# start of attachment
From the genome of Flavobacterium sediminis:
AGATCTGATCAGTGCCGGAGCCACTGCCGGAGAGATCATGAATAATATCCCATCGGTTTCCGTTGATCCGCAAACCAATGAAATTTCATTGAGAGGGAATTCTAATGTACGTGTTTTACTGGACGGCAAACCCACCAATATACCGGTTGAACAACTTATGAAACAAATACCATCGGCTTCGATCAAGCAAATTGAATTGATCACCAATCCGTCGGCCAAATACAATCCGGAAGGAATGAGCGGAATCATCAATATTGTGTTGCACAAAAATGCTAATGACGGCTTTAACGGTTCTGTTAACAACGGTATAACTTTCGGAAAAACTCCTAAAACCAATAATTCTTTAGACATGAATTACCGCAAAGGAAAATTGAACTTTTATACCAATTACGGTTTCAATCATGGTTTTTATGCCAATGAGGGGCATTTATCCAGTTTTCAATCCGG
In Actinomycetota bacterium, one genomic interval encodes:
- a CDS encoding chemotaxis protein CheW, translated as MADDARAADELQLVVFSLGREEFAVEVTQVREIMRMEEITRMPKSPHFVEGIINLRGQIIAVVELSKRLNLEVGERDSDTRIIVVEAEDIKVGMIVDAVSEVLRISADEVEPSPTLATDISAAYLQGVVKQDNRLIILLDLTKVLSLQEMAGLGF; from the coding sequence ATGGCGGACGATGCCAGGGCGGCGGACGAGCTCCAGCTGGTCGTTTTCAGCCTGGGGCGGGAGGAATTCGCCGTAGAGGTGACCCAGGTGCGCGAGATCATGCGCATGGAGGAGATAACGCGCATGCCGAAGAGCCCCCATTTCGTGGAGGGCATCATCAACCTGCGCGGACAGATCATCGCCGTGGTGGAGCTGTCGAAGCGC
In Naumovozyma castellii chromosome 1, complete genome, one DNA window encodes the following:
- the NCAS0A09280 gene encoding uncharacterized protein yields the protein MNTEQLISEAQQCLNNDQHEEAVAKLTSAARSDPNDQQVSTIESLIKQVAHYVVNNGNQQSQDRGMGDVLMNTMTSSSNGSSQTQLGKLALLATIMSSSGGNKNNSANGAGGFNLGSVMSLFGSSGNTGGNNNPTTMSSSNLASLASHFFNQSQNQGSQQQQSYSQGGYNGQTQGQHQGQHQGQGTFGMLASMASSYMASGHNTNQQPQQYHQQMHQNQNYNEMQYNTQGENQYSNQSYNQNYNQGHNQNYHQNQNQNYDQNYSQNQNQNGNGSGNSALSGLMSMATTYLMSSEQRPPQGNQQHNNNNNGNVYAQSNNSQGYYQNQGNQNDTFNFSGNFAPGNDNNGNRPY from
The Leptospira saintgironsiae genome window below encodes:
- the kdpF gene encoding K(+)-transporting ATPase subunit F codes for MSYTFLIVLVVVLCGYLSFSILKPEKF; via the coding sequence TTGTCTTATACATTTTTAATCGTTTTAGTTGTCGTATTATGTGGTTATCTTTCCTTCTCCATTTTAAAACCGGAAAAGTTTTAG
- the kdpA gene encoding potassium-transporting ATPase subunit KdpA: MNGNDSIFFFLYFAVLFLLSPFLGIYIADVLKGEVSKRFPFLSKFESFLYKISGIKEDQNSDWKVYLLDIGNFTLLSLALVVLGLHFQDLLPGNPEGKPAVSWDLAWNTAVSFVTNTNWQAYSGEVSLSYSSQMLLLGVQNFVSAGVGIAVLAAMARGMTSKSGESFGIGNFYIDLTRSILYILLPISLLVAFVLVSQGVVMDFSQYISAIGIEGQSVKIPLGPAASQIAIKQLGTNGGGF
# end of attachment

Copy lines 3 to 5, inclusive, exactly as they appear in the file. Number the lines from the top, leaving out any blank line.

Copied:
In Actinomycetota bacterium, one genomic interval encodes:
- a CDS encoding chemotaxis protein CheW, translated as MADDARAADELQLVVFSLGREEFAVEVTQVREIMRMEEITRMPKSPHFVEGIINLRGQIIAVVELSKRLNLEVGERDSDTRIIVVEAEDIKVGMIVDAVSEVLRISADEVEPSPTLATDISAAYLQGVVKQDNRLIILLDLTKVLSLQEMAGLGF; from the coding sequence ATGGCGGACGATGCCAGGGCGGCGGACGAGCTCCAGCTGGTCGTTTTCAGCCTGGGGCGGGAGGAATTCGCCGTAGAGGTGACCCAGGTGCGCGAGATCATGCGCATGGAGGAGATAACGCGCATGCCGAAGAGCCCCCATTTCGTGGAGGGCATCATCAACCTGCGCGGACAGATCATCGCCGTGGTGGAGCTGTCGAAGCGC
In Naumovozyma castellii chromosome 1, complete genome, one DNA window encodes the following: